By Special Correspondent, Kampala
TANZANIA’S governance of the mineral sector has won accolades across the East African region with member countries in the regional grouping- the East African Community (EAC),–promising to emulate the example.
Uganda’s Minister for Minerals Peter Lokeris on a visit of the gold-rich region of Geita this week could not hide his feelings, saying his government is persuaded by the impressive and inclusive development in Tanzania’s mineral sector.
“We assessed all East African nations and discovered that Tanzania offered the best learning ground because the country has made astounding strides in the policies, law and regulation in the minerals sector, enabling its people to benefit from their natural resources, particularly the small-scale miners,” the Ugandan minister asserted.
Mr Lokeris, accompanied by Ugandan senior government officials, geologists and a selective of small-scale miners, is on a four-day visit of Tanzania to get firsthand information on how best to govern his country’s mineral sector. The Ugandan delegation is being hosted by Tanzania’s Deputy Minister for Minerals, Stanslaus Nyongo, government officials and members of the Commission of Minerals. Indeed, in many African countries small-scale miners are not recognized by the laws which exclude citizens with small capital to remain spectators, leaving foreigners harvesting and benefiting from the natural resources in their own lands.
According to Mr Lokeris, the Ugandan mineral sector is underdeveloped and absolutely new, and that is why “we’re pleased to come here to learn from Tanzania so that we can use your model to develop ours, hoping that one day we will be like you.” Tanzania’s bedrock for the achievements, according to minister Nyongo, is the new minerals law which recognizes the underground natural resources as endowed to the Tanzanians.
Since the new laws under came into operation in 2017, numerous small-scale miners that the law recognizes were empowered by the government and have benefited immensely from the resource. Under President John Magufuli’s resolute leadership, the government removed the burden of unnecessary levies to ease the operation of artisanal miners so that they could remain with a size-able disposable income. The removal of the heap of levies pushed down production costs, promoting compliance levels amongst the miners resulting into improved collection of government taxes and levies.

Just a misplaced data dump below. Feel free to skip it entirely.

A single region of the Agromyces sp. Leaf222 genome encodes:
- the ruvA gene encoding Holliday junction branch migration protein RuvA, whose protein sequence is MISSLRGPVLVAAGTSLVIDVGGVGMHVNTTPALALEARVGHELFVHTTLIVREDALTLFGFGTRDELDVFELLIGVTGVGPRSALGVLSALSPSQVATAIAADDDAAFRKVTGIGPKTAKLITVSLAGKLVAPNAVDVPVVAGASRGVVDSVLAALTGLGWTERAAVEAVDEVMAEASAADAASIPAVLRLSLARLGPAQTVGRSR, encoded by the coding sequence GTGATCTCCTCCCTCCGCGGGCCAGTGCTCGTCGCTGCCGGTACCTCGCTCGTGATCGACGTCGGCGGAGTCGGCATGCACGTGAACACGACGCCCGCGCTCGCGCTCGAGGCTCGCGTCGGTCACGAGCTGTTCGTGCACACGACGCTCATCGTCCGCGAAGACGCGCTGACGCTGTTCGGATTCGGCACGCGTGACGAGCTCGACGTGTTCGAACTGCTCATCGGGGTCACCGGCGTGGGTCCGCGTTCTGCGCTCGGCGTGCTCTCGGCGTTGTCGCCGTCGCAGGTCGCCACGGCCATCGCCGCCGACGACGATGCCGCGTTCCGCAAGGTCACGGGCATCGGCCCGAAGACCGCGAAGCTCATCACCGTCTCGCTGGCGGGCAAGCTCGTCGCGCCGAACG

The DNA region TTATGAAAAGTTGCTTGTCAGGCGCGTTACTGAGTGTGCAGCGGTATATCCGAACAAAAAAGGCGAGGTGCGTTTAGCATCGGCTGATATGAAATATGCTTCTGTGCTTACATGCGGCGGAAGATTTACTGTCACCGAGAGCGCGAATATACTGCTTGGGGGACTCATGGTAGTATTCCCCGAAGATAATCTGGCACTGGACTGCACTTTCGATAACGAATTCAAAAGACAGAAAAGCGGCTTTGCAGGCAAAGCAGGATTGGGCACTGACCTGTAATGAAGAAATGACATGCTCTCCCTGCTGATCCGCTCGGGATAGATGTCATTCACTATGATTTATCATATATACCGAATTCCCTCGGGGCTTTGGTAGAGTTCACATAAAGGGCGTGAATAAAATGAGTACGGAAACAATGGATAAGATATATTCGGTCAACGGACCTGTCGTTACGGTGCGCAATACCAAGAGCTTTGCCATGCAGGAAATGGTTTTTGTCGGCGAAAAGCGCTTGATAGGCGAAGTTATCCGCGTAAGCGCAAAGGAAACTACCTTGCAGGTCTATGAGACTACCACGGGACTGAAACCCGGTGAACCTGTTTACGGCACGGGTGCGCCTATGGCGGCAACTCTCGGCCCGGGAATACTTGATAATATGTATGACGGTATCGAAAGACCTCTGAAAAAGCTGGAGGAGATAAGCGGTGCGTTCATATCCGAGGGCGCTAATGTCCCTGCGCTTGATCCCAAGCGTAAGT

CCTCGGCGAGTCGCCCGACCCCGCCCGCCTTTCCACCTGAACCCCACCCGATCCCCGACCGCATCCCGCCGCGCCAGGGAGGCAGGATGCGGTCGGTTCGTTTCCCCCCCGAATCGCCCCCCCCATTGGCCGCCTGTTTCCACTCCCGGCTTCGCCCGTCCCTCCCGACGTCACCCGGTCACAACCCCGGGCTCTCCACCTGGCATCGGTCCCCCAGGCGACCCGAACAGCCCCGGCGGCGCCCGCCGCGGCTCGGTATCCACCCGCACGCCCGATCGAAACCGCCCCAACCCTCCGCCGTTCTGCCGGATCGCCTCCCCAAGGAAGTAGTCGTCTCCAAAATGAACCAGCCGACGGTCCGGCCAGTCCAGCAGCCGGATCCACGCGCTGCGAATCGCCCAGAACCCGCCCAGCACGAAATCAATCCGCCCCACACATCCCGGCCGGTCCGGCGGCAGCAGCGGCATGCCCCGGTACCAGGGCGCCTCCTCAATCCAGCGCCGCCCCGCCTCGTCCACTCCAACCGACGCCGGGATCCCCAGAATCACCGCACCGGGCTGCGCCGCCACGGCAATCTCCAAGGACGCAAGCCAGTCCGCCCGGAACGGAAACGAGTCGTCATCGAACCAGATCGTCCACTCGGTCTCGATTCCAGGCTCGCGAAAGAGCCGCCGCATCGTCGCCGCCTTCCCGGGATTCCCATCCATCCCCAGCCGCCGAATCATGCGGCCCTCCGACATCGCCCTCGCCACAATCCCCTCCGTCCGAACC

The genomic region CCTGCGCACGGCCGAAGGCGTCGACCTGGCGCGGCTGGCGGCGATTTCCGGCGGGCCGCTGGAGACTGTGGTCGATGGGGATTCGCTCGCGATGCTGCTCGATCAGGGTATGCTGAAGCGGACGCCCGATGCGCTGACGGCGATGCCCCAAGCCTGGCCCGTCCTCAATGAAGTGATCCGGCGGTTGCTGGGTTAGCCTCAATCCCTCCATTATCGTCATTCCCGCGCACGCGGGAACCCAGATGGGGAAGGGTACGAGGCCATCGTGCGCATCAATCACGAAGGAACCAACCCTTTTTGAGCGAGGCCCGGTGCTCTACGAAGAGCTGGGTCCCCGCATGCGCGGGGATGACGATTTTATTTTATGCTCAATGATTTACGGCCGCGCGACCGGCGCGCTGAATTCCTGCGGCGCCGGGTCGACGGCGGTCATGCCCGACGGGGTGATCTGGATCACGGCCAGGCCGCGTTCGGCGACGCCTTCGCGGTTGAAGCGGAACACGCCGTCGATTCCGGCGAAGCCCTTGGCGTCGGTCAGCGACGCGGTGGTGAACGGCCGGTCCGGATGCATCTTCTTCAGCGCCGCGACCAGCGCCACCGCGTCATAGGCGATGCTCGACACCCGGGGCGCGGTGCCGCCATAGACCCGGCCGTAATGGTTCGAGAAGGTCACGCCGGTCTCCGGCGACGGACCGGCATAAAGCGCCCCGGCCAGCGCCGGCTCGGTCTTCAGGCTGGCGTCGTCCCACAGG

In curbing gold and diamond smuggling, the government established the East and Central Africa’s International Centre for Gold Market at Geita as a reliable market for the minerals that offers lucrative prices.
Natural resource-rich Tanzania is Africa’s fourth largest producer of gold before South Africa, Ghana and Mali. Since 2015 when President John Magufuli came to power, the contribution of minerals to the Gross Domestic Product has doubled and continues to rise.
The new mineral legislations in 2017 recognize the operations of small miners and in most gold mining towns, there is a clear evidence of how the commoners have benefited from the resource in terms of infrastructures and improved livelihoods, thanks to Dr Magufuli’s deliberate policies on transforming Tanzania.
It is because of the reforms that President Magufuli continues to implement across all sectors that many African countries have continued to visit Tanzania to learn the silent transformation on Tanzania’s development.
This is clear evidence that Tanzania is no longer in deep slumber as it has made a giant leap in every facet of national life. As President Magufuli said it in 2017 at a rally in his home village of Chato, “we must benefit from our God-given minerals and that is why we must safeguard our natural resource wealth to ensure we do not end up with empty mining pits.” The new mineral laws effect a win-win situation between the government and large-scale miners.
The law requires the government to own at least a 16 percent stake in mining projects. As a result, the country has continued to implement large scale economic projects in many sectors by using locally- mobilized resources. Delivery of social services in Tanzania continues to improve tremendously.
The government is installing quality infrastructure in health, transport, aviation, marine, improving supply of essential medicines, water and sanitation, free education and many more. The Harvard’s Centre for International Development (CID), in 2017 projected Tanzania as World’s fourth fastest growing economy.